Occurs when a cell bursts due to osmotic imbalance that has caused excess water to move into the cell

109

Kirby Bauer

A test which uses antibiotic-impregnated disks to test whether particular bacteria are susceptible to specific antibiotics

110

Use dilution test

Stepwise dilution of a substance in a solution

111

Phenol coefficient

A measure of the bactericidal activity of a chemical compound in relation to phenol

112

Nosocomial

Infections that are a result of treatment in a hospital or a healthcare service unit

113

iatrogenic

Adverse effects or complications caused by or resulting from medical treatment of advice

114

McFarland standards

a reference to adjust the turbidity of bacterial suspensions so that the number of bacteria will be within a given range.

115

antibiotic

A substance that kills bacteria or slows their growth

116

antimicrobial

A substance that kills or inhibits the growth of microorganisms such as bacteria, fungi, or protozoans

117

MIC

Minimum Inhibitory Concentration- the lowest concentration of an antimicrobial that will inhibit the visible growth of a microorganism after overnight incubation

118

Disk diffusion test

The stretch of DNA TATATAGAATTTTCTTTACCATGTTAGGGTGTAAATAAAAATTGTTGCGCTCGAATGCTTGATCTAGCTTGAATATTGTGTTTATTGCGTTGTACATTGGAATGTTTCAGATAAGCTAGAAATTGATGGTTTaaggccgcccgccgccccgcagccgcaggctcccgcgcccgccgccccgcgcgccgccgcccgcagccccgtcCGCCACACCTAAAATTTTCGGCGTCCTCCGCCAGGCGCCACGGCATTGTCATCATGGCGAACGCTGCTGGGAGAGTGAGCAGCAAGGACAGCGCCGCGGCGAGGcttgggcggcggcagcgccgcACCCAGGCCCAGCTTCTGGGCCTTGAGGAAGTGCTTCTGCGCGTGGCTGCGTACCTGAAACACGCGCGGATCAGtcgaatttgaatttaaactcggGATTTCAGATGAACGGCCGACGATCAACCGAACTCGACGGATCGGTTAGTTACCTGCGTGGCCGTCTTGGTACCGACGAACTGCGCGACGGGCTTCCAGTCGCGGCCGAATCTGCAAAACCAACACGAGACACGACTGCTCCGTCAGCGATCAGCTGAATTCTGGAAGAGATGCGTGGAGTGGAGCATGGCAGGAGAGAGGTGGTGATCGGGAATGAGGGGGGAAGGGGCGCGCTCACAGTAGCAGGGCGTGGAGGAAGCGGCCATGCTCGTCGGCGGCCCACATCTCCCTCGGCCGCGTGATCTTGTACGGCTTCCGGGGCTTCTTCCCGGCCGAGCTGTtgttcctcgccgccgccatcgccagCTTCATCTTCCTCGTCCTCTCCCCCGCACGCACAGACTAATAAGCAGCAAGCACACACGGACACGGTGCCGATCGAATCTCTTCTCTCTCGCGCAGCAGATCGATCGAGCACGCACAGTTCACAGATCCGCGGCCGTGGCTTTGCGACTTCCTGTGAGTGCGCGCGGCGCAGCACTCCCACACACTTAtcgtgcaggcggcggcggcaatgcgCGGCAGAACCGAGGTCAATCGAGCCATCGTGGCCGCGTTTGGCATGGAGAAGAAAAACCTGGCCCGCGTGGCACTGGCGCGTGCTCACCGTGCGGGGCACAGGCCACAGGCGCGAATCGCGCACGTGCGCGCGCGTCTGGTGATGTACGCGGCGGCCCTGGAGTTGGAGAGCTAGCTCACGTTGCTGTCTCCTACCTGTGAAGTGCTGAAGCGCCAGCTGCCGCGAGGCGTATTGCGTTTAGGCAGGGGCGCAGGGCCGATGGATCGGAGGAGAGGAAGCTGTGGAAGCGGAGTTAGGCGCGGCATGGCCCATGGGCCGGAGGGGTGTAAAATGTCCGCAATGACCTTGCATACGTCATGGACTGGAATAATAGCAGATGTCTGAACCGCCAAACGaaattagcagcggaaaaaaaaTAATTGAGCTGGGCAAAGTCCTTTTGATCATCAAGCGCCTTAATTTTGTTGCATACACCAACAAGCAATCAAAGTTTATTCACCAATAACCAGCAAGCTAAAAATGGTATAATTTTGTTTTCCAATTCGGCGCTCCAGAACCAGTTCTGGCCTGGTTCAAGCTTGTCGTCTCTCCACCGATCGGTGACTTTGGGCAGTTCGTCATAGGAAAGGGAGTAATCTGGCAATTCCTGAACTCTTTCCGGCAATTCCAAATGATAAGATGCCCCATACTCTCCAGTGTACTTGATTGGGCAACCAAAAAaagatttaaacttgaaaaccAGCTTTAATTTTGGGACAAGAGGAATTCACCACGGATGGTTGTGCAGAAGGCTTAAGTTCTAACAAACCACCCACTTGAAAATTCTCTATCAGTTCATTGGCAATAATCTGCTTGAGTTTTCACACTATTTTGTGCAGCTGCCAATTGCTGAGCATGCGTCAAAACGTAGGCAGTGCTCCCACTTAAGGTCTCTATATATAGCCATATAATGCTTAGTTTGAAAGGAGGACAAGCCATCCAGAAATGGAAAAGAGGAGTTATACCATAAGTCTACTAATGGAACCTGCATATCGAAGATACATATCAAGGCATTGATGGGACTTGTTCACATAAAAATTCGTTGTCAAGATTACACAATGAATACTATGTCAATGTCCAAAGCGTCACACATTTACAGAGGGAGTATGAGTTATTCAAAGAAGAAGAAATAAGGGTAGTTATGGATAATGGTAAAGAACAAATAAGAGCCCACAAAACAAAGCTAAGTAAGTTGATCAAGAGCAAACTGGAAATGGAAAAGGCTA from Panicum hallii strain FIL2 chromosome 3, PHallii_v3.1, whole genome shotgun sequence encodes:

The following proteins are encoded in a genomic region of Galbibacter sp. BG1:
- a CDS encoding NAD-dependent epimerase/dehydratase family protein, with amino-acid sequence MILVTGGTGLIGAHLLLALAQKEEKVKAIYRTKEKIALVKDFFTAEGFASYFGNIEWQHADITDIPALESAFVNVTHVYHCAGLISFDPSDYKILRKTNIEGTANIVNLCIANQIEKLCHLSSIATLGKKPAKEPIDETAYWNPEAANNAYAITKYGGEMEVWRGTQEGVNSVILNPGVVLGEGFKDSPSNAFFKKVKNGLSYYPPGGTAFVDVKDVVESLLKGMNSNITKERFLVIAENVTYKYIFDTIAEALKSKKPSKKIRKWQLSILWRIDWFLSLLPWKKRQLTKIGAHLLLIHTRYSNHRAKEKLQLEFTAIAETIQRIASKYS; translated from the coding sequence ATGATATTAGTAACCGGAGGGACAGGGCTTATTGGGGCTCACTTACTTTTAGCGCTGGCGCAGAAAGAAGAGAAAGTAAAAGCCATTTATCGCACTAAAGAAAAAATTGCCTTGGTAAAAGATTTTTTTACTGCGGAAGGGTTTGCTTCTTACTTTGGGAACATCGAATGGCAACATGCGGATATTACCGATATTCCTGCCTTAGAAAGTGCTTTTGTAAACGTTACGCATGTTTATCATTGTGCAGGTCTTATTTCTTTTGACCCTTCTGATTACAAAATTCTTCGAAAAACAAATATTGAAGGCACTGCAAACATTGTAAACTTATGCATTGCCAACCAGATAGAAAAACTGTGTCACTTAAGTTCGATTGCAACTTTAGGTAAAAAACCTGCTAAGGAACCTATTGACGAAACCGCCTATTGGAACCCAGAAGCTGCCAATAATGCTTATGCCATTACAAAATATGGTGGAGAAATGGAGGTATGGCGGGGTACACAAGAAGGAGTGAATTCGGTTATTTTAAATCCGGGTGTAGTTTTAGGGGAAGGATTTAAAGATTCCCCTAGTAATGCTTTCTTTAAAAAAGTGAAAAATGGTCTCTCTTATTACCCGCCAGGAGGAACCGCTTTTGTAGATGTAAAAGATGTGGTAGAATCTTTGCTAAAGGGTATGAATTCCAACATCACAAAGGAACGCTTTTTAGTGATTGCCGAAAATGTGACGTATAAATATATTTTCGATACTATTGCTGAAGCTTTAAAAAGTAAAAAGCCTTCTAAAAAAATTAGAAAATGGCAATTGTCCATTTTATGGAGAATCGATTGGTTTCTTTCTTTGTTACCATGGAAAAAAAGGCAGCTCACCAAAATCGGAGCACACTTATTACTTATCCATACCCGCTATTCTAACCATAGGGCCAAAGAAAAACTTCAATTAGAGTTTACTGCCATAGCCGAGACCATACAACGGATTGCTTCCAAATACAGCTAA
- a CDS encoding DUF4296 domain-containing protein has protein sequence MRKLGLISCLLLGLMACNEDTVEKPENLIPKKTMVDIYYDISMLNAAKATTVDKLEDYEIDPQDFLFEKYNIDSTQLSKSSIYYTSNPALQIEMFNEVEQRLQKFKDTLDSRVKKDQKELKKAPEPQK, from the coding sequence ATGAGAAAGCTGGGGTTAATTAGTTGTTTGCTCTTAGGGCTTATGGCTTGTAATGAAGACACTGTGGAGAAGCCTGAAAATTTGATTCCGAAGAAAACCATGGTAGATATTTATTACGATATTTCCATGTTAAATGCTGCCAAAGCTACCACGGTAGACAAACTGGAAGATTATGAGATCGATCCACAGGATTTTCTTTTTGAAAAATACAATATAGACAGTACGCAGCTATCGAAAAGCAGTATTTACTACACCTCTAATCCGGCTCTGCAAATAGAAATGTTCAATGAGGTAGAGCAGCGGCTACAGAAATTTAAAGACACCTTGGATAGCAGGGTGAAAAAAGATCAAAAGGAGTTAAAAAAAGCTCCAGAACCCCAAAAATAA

Means of measuring the effect of an antimicrobial agent against bacterial grown in a culture

119

MBC

Minimum Bactericidal Concentration- the lowest concentration of antibiotic required to kill the germ

120

antiviral

A class of medication used specifically for treating viral infections

121

MMWR

Morbidity & Mortality Weekly Report.a weekly epidemiological digest for the United States published by the Centers for Disease Control and Prevention (CDC). It is the main vehicle for publishing public health information and recommendations that have been received by the CDC from state health departments.

122

biological vector

a carrier, especially the animal (usually an arthropod) that transfers an infective agent from one host to another.

123

fomite

any inanimate object or substance capable of carrying infectious organisms, such as germs or parasites, and hence transferring them from one individual to another.

124

antibodies

a protein produced by the body's immune system when it detects harmful substances, called antigens.

125

inflammation

part of the complex biological response of vascular tissues to harmful stimuli, such as pathogens, damaged cells, or irritants. The classical signs are pain, heat, redness, swelling, and loss of function.

126

phagocytosis

the process of engulfing a solid particle

127

toxin

a poisonous substance produced within living cells or organisms